Withdrawal Signs and Symptoms
After the signs of heroin use appear and are identified, recovery is an important next step. When someone is coming down off of a heroin high, they will experience withdrawal signs and symptoms that are known as a heroin comedown.
Because heroin impacts the body in a physical way, the heroin withdrawal period is a physical one. This includes insomnia, anxiety, tearing of the eyes, aches of the muscles, yawning, sweating, agitation, and a runny nose. These are the early withdrawal signs after heroin use.
Later withdrawal symptoms are more severe and physical, notes the Mayo Clinic. Those include nausea, abdominal problems, diarrhea, dilated pupils, vomiting, and goosebumps.
The Mayo Clinic reports those symptoms can occur within 12 hours of the last heroin use. Users with some of these symptoms should not try to detox at home.
Because there are different levels of detoxification, recovery through the heroin comedown is safest in a clinical or hospital setting.
What is Heroin Comedown?
The American Addiction Center reports that heroin is a short-acting drug. The high is achieved quickly, but heroin also leaves the body quickly and as such, withdrawal symptoms will arrive quickly as well. This is the heroin comedown.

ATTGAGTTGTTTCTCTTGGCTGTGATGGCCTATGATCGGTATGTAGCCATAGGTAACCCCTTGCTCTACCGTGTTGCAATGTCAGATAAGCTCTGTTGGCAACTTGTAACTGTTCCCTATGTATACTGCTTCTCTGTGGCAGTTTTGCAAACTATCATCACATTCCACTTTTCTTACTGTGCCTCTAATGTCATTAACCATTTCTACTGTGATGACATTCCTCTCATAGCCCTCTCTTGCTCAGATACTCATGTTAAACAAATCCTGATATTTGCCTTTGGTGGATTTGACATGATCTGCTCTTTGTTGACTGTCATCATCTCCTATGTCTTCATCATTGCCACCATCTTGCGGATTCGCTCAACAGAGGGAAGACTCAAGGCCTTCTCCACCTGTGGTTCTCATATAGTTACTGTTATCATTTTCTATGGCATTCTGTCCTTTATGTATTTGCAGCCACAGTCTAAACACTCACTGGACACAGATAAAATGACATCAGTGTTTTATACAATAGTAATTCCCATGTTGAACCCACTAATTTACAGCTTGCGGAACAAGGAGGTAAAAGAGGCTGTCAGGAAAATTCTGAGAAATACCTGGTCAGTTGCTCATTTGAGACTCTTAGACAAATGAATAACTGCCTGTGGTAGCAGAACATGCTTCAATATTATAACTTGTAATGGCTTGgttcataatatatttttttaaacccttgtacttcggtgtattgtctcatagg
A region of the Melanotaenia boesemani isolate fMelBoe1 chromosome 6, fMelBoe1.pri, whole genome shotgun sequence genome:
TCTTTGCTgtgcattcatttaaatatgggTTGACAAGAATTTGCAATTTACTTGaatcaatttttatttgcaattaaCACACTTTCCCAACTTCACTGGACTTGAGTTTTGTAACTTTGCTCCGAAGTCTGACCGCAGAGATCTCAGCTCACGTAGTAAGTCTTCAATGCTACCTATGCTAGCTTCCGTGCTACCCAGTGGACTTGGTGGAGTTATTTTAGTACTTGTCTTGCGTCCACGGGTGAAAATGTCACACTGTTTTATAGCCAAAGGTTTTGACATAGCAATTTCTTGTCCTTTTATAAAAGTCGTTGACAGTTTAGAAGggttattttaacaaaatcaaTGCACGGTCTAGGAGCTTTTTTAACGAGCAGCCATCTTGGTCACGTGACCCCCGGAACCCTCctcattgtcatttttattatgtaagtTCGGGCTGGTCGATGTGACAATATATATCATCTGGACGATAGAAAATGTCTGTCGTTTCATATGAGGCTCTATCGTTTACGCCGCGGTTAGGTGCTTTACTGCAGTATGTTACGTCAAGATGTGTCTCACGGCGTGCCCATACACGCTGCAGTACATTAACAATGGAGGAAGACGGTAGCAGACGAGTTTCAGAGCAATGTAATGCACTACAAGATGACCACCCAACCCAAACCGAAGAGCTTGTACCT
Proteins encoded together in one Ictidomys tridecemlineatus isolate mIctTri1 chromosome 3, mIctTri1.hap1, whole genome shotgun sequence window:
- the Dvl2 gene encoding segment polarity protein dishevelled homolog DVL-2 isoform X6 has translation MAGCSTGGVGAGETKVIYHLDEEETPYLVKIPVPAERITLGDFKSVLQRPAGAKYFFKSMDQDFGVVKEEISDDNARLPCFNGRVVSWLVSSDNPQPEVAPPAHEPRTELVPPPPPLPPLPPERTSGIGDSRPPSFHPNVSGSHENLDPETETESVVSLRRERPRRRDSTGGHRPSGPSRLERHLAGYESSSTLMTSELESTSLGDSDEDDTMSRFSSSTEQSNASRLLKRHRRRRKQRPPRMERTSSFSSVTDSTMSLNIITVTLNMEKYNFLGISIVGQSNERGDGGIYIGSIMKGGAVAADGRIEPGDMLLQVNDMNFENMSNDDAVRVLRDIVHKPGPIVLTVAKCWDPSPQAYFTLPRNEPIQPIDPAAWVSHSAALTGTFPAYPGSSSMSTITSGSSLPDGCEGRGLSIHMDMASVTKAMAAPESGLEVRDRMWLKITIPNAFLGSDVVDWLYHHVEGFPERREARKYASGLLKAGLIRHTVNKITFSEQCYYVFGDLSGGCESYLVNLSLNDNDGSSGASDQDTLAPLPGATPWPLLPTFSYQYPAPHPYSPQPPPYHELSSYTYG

The American Addiction Center cites the National Highway Traffic Safety Administration estimations that those symptoms can arrive as soon as 6 hours after the last heroin use. They will peak within two or three days, lasting five to 10 days in total.
The American Addiction Center notes that detoxing in a medical setting is the safest way to detox from heroin, in order to avoid a heroin-related overdose death.
A medical detoxification usually starts before heroin is out of the system, and can take up to a week. For someone that is heavily addicted to heroin, it could last a little longer.
Medication can help with heroin comedown treatment, and all vital signs will be monitored. Heroin comedown symptoms will not be the same for everyone.
Factors that impact how long recovery will take include the following:
- How long the drug was used
- How long it was abused
- How much was consumed regularly
- History of mental illness
- Previous opioid withdrawal
Heroin use induces a pleasure-like feeling, and heroin withdrawal induces the opposite. When heroin is being used, euphoric feelings occur, with decreased heart rate and low moods.